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Changes of temperature and precipitation extremes in China: past and future

Abstract

Historical temperature and precipitation extremes and their potential future changes are quantified and evaluated throughout the landmass of China. A statistical model of climate extremes based on generalized extreme value (GEV) distribution is applied to both historical climate data and bias correction and spatial disaggregation (BCSD) downscaled Coupled Model Inter-comparison Project phase 5 (CMIP5) projections. The results indicate relatively moderate historical warm extreme conditions in China with regional means of maximum temperature 28.9, 29.4, and 29.8 °C for 10-, 20-, and 50-year return periods, respectively, whereas the corresponding regional means of minimum temperature are −20.1, −20.8, and −21.5 °C, manifesting a downward trend northwardly with relative larger regional variations in cold extremes. The historical precipitation extremes also decline gradually from south-southeast toward northwest with significant regional differences. As for the future, the warm extremes are expected to aggravate by roughly 1.66–4.92 °C projected by CMIP5, indicating larger increasing rate and spatial differences compared to cold extremes. The extreme precipitation is projected to increase 7.9–13.4 %, the dry regions would see a larger increasing rate compared to wet regions. The increasing radiative forcing concentration would trigger upward variations in both temperature and precipitation extreme magnitudes. Also, the warm extreme changes are more sensitive to the radiative forcing concentration than the cold extremes. The CMIP5 projections basically maintain a favorable inter-model consistency in temperature and rainfall extreme simulation for the future, but the inter-model difference of warm extremes is larger than cold extremes.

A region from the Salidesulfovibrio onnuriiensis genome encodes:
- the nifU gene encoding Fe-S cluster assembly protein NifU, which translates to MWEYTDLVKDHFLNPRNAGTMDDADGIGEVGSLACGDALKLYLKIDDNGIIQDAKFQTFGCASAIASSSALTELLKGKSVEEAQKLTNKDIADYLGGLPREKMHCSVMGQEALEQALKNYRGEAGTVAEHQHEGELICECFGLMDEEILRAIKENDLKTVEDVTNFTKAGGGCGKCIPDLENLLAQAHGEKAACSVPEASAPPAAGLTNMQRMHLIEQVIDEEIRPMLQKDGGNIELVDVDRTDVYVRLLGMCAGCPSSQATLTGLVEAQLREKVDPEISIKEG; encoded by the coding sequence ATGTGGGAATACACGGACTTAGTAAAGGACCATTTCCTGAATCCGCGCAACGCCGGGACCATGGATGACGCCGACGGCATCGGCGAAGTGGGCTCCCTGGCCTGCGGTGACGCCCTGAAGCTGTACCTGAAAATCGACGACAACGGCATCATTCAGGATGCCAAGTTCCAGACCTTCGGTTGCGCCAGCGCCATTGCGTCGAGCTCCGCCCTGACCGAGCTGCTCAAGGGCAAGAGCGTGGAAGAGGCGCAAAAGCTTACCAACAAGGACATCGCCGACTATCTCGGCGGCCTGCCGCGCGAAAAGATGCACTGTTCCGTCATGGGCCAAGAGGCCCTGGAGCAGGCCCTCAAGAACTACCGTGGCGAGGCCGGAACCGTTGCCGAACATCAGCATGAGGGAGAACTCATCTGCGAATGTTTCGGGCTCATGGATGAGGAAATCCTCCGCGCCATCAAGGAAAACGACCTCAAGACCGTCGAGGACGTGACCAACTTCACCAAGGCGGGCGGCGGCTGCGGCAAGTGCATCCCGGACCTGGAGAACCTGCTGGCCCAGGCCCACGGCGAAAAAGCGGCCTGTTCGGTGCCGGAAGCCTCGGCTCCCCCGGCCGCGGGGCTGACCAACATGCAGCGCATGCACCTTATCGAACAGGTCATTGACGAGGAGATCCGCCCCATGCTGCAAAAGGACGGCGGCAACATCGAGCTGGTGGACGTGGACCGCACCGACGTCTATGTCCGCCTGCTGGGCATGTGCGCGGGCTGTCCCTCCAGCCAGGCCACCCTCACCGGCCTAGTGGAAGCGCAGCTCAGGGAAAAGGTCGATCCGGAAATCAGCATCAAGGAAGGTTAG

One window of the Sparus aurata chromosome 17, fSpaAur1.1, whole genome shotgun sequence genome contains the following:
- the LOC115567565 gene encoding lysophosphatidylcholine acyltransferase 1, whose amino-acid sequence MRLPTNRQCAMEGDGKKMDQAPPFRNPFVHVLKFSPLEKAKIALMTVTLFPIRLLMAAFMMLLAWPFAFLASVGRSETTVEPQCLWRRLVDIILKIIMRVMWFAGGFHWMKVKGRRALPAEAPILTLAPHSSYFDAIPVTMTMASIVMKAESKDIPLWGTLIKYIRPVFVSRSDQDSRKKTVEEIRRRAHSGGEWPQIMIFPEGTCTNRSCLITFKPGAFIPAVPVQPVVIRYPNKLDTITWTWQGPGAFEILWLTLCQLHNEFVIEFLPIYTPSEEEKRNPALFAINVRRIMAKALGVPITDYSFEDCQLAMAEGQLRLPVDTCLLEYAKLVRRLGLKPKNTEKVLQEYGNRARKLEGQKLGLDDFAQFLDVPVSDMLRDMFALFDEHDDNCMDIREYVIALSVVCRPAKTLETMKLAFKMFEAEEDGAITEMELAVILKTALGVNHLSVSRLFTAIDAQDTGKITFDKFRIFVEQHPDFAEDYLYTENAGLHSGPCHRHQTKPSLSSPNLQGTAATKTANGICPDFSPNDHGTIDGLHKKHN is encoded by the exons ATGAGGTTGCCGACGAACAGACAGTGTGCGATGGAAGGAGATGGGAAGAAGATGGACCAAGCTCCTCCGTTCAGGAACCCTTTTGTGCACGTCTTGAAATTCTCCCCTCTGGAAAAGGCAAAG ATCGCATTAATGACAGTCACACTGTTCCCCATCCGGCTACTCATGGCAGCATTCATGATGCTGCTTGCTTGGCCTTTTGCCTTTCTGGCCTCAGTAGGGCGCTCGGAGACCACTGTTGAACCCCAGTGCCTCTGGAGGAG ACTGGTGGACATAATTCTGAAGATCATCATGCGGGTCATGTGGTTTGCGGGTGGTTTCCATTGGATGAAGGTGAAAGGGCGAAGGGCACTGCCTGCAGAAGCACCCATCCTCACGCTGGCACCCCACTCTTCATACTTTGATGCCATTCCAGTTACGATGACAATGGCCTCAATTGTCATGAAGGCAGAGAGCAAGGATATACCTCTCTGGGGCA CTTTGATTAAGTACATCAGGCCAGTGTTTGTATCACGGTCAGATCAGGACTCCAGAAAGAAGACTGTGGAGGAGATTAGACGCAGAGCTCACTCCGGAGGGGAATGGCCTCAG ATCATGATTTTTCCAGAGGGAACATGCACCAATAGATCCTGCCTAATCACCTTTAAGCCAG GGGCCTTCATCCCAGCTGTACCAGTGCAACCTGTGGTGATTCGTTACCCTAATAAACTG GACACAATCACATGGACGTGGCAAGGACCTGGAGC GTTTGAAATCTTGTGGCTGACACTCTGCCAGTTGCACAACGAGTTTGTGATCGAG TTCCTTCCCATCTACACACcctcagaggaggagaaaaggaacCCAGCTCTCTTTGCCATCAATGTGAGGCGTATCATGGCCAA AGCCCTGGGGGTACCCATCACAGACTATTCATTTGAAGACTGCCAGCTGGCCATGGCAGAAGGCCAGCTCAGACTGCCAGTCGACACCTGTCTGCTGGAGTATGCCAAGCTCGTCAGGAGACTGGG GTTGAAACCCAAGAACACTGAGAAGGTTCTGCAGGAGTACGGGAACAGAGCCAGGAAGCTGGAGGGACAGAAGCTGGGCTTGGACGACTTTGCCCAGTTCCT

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Acknowledgments

This research was funded by the Fundamental Research Funds of National Natural Science Foundation of China (Grant No. 51309076), National Social Science Foundation of China (2012&ZD214), and the Fundamental Research Funds for the Central Universities (2014B05814). We acknowledge the World Climate Research Program’s Working Group on Coupled Modeling, which is responsible for CMIP, and we thank the climate modeling groups (listed in Table 1 of this paper) for producing and making available their model output. For CMIP, the US Department of Energy’s Program for Climate Model Diagnosis and Intercomparison provides a coordinating support and leads in the development of software infrastructure in partnership with the Global Organization for Earth System Science Portals.

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Correspondence to Guohua Fang.

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Wen, X., Fang, G., Qi, H. et al. Changes of temperature and precipitation extremes in China: past and future. Theor Appl Climatol 126, 369–383 (2016). https://doi.org/10.1007/s00704-015-1584-x

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Keywords

  • Tibet Plateau
  • Return Period
  • Precipitation Extreme
  • Generalize Extreme Value
  • Representative Concentration Pathway